New York Criminal Defense Attorneys Tilem & Associates in a high profile case in Westchester County successfully negotiated a plea deal for a client charged with criminally negligent homicide in the death of a 6 year old and helped the client avoid a jail sentence.

Homicide. Murder. Negligent homicide. Manslaughter. In the wake of the loss of a life, one may wonder, exactly what the difference in the terms mean? While the words can be confusing, there is an important difference between each charge. Homicide means conduct which causes the death of a person. The difference between murder, negligent homicide and manslaughter all depend on the culpable mental state alleged to be involved with the death of another. In another words did the person intentionally cause the death of someone or did they do so recklessly or with criminal negligence.

The statute, N.Y. Pen. Law § 125.10, spells out criminally negligent homicide in New York. Criminally negligent homicide represents the least serious of all homicide offenses in New York and in fact is the lowest level felony in the New York Penal law. The charge of criminal negligence means that person has failed to perceive a substantial and unjustifiable risk that a particular result will occur or that a particular circumstance exists. The risk is usually of such a nature and degree that failure to perceive it constitutes a gross deviation from the standard of care that a reasonable person would observe in the situation. This charge is used when the accused lacked the intention of killing the victim, but should have known better than to complete acts which resulted in the victim’s death.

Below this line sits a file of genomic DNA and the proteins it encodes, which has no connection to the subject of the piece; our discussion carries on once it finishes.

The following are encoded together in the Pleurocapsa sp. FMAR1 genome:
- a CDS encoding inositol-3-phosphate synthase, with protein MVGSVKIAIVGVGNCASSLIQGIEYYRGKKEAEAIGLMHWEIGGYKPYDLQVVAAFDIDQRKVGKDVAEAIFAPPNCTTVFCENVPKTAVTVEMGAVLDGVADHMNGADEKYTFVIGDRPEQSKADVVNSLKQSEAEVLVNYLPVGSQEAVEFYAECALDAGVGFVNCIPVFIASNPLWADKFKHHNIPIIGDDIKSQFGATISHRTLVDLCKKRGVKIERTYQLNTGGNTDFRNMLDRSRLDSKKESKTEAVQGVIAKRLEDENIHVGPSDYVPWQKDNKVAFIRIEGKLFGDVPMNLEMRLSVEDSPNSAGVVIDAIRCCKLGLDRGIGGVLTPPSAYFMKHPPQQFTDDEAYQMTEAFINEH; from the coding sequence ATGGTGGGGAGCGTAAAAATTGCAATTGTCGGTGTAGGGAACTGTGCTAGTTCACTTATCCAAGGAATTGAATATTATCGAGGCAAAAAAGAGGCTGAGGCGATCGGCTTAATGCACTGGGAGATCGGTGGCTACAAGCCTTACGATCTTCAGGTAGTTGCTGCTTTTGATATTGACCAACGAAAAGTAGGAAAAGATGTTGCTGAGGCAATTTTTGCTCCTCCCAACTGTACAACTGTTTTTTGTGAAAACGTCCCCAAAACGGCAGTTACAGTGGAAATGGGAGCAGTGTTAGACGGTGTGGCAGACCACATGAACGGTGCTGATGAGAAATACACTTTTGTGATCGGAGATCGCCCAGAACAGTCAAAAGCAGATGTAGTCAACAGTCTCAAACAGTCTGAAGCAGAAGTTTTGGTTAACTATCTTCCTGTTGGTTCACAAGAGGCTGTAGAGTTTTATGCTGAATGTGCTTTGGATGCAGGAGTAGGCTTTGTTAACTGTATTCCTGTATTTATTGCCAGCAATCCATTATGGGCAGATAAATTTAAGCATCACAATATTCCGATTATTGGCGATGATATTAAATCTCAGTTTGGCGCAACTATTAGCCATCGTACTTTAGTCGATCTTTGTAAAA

In New York, Criminally negligent homicide is a Class E felony. If convicted of criminally negligent homicide, a Defendant could face up to 4 years in prison. Usually, the sentence in any particular case will be based upon the personal characteristics of the defendant and the circumstances of the crime. For instance, if the defendant’s criminal behavior is the result of circumstances that are unlikely to reoccur or if the character, habits, mentality, propensities and activities of the defendant indicate that he or she is unlikely to commit another crime, or if the defendant educational background, home life, sobriety, or the general emotional or physical state of a Defendant would suggest that leniency makes sense, effective presentation of these facts becomes essential. Depending on any number of mitigating factors that might exist, it is possible that a Defendant may be sentenced to probation and receive no prison term.

Tilem & Associates was successful in preparing a complete and compelling, mitigation package which told our client’s story in a manner that illustrated that justice would be best served with a promised sentence of probation. This case illustrates the absolute importance of retaining a criminal defense attorney who can effectively present mitigating evidence and arguments before the Court. Tilem & Associates firmly believes that our success in this case is directly linked to our theory that there is never a “one size fits all” approach to a good criminal defense.

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